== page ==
Norway, Sweden, Denmark, Hol-
land, Germany, Switzerland, Italy
and France.
The Marsh Tours are offering
two plans for summer travel in
Europe.
Sailing from New York June 23, a

in Norway, Denmark and Sweden, 62-day tour will cover the Benelux

nations, France, Spain, England,
Switzerland, Austria and Italy.
The price for this trip, which
ranges from $1660 to $1880, in-
cludes transportation, hotels,
meals, taxes and tips, baggage and
sightseeing.
Another 62-day Marsh Tour will
travel through Italy, Austria, Ger-
many, Switzerland, Belgium, Hol-
land, England and France.
The trip will leave from New
York by boat June 30, and the
fee ranges from $1630 to $1850.

sent to Stratford-on-Avon when
the university city of Oxford or
even Cambridge contains much
more to see and many English
towns and villages are as attrac-
tive. They glory in the oldest,
the highest, the longest, yet driv-
ing up the highest road in Europe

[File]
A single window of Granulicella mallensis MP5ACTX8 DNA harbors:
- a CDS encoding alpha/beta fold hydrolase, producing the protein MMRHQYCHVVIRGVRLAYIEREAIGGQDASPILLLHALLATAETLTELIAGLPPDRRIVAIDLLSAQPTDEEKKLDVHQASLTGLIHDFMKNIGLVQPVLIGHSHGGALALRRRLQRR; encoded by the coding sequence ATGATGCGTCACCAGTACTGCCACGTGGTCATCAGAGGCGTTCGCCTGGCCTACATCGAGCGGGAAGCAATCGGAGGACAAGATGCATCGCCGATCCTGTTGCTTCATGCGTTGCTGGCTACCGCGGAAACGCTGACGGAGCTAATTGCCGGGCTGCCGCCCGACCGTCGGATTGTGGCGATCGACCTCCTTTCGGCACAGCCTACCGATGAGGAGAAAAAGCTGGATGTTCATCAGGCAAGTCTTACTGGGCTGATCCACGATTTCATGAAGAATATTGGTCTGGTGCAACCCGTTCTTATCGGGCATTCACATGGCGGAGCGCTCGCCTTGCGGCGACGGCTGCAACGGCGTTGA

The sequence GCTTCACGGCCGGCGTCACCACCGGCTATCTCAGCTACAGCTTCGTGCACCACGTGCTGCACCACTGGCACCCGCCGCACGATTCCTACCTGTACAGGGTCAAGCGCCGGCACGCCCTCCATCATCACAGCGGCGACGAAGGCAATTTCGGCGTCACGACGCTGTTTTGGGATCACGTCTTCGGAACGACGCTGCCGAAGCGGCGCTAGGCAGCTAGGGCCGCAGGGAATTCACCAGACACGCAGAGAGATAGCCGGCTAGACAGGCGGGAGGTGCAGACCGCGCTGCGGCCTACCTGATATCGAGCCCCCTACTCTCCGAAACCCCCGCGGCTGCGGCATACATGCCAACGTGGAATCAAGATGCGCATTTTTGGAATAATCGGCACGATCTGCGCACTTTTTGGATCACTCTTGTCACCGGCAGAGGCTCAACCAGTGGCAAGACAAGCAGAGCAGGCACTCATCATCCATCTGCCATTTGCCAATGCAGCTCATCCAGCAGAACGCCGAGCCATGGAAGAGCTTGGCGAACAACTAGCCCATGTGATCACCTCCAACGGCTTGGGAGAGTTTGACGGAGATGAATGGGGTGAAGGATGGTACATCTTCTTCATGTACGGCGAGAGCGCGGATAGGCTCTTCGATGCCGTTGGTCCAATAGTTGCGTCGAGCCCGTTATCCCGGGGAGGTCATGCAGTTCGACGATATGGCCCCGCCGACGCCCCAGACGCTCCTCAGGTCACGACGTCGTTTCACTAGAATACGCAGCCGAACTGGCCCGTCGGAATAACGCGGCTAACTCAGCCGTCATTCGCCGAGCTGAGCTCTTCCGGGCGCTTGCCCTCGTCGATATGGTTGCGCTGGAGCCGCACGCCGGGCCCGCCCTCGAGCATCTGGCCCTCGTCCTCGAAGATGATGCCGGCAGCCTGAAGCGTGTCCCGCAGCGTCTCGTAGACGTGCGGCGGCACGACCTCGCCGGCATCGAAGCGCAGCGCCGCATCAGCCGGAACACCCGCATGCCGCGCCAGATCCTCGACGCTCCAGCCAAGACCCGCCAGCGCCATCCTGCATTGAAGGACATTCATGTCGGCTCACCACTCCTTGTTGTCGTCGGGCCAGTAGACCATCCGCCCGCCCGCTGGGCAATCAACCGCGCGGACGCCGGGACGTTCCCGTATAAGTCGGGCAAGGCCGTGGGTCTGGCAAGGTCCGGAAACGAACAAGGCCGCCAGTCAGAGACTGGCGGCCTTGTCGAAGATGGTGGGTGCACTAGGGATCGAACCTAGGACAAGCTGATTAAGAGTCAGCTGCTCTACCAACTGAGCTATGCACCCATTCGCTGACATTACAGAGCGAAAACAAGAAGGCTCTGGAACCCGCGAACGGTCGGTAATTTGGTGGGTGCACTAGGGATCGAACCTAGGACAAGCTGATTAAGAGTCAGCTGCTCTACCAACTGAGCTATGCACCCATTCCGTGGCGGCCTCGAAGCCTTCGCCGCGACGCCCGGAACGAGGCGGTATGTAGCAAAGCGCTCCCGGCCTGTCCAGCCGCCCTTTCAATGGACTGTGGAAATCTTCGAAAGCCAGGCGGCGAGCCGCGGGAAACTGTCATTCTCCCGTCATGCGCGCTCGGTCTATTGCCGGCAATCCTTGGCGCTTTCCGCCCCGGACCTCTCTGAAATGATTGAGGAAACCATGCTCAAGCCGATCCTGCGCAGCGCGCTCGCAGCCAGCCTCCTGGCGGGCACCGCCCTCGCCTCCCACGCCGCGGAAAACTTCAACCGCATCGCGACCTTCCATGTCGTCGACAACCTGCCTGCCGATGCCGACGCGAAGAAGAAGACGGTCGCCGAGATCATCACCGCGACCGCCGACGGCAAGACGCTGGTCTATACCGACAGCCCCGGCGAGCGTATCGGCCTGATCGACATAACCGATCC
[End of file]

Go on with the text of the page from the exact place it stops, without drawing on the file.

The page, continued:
(in the Spanish Sierra Nevadas)
is like climbing a vast slag heap
and the longest beach (in south-
westren France) is swept by a
constant 50 mph gale.
And when the guidebooks fail
completely, as in much of Spain,
Eire, Yugoslavia or southern Italy,
it is often an indication that while
the area is not a tourist one, be-
cause of bad roads or few hotels or
railroads, the scenery is unspoilt
and the people are interested in
talking to travelers. Anyone who
is not going to be disappointed
because foreign countries are un-
like his own and wants to get to
know them and the people who
live in them, should often avoid
the beaten track.

South America separately. The
most popular of these are the Fo-
dor Modern Guide Series, The
World in Color Series by Dore
Ogrizek, All the Best in Travel
Series by Sidney Clark and the
three ' books "Footloose in Can-
ada," "Footloose in Italy" and
"Footloose in France."
All of the books in these series
are illustrated and many have de-
tailed maps.
r

FOR YOUR TRAVELS."*"'
POR TABLE
RADIOS and
PhonographsT
At Moderate Prices
The TV Studio
1317 South University

fl

T

r"

1

Get off

to a good start

11

11

I

W4 e,

& ve

yo u :

..BE CORRECT!

For that Spring Vacation Trip Take
New Matched Luggage-A Wise In-
vestment for Now and Future Years!

I

AVOID THE RUSH!
Vulcansreduced rate
train tic ets now!
reg. Holiday save
NEW YORK . . . 48.47 40.00 8.47
ALBANY * . . 41.69 35.00 6.69
BUFFALO . . . . 23.02 19.00 4.02

LADY BALTIMORE
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*plus tax

4

Whether it is a country club party or a beach party.
Summer Formals, Suits, Sportswear, Slacksuits, Swim Trunks.